This Westworld review contains spoilers.
Westworld Episode 4
When I watched the series premiere of Westworld about a month ago, a friend turned to me to remark, “If I went to Westworld, I’d be evil.” This occurred during the scene where viewers were lulled into believing James Marsden’s Teddy Floods was a newcomer, and thus a guest. Someone else on the train was even speaking about going “villain,” and how it was the best two weeks of his life. And many viewers, I suspect, nodded in agreement. For what fun is Grand Theft Auto if you obey the traffic lights and only play the story missions while making the “moral” choice every time?
Of course, I had seen the screener for the first episode already, and knew exactly what would come in a few scenes—the one where Ed Harris’ Man in Black dragged Dolores into a barn screaming, to be exact. I turned back to my friend and said, “You mean evil like that?” I was met with a look of horror and objections that they meant more along the aforementioned GTA lines. Yet, like that proverbial virtual reality wonderland of amorality by Rockstar Games, Westworld gives guests the option of unleashing their demons only so far as they set boundaries… for which there seemingly appear to be none in Dr. Robert Ford’s world. Well, almost.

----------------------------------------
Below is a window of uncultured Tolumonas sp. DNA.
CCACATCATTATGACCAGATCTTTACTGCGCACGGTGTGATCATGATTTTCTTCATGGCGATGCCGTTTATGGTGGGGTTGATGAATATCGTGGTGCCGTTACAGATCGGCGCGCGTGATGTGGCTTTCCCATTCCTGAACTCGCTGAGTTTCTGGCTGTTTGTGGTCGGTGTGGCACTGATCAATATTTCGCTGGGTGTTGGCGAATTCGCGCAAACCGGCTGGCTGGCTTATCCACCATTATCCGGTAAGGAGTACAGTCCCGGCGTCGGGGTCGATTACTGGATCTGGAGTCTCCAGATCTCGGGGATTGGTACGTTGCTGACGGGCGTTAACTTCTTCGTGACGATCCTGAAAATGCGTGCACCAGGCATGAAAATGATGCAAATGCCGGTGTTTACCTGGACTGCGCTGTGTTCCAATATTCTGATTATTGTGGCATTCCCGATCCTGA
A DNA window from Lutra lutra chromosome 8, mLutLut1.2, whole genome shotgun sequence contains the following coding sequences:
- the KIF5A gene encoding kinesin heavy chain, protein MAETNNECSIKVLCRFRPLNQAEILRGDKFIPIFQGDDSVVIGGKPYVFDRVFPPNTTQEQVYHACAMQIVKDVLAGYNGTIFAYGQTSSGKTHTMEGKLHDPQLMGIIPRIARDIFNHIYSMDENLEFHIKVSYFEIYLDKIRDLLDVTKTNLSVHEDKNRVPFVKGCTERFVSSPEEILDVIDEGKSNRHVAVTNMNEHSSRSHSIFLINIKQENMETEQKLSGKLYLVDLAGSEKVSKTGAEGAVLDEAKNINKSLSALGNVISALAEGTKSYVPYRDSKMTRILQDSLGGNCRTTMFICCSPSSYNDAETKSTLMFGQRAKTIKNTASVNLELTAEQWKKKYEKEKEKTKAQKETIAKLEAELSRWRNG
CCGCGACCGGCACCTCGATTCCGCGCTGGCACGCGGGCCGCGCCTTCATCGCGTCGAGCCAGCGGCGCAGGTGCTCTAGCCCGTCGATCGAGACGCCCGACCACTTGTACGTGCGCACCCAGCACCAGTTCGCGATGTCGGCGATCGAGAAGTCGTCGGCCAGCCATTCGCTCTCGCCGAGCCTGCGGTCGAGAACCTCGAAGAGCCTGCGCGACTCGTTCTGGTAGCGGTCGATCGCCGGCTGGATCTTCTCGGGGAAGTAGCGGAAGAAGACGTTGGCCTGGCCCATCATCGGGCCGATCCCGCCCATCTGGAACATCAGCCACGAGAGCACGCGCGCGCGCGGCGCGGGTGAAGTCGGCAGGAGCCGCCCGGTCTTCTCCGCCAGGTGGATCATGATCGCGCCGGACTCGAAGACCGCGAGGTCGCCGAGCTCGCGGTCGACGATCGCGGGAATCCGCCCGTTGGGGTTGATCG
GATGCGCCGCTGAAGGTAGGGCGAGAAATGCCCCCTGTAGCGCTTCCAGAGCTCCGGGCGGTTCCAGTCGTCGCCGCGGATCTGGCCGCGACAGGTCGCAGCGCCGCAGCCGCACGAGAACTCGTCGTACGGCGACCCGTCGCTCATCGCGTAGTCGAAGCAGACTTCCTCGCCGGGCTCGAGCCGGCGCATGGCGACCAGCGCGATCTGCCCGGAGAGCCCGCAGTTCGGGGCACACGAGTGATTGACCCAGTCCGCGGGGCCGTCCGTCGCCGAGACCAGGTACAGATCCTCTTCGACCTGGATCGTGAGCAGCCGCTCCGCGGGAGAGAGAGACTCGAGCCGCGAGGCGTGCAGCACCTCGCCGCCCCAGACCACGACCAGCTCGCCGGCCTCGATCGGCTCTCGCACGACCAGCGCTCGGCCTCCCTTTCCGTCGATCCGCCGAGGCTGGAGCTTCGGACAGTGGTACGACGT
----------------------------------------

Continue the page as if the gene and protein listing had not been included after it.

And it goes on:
That duality between “reality” and “game” world was hinted at in a very telling way during tonight’s episode, “Dissonance Theory.” This is the first episode since the premiere that we’ve spent a lot of time with Harris’ Gunslinger, and we learned a lot more about him than we previously realized. For instance, one fellow guest—who also elected to be “evil” since he is running around with Hector’s outlaws and shooting up the town of Sweet Water—went up to the Man in Black and stated that the latter’s foundation saved his sister’s life. Unsurprisingly, the MIB is exceedingly wealthy (he’d have to be if he comes here annually). However, he is also charitable and seemingly kind-hearted enough to spend millions on research that saves lives. That is certainly a better use of a foundation than buying a six-foot painting of yourself.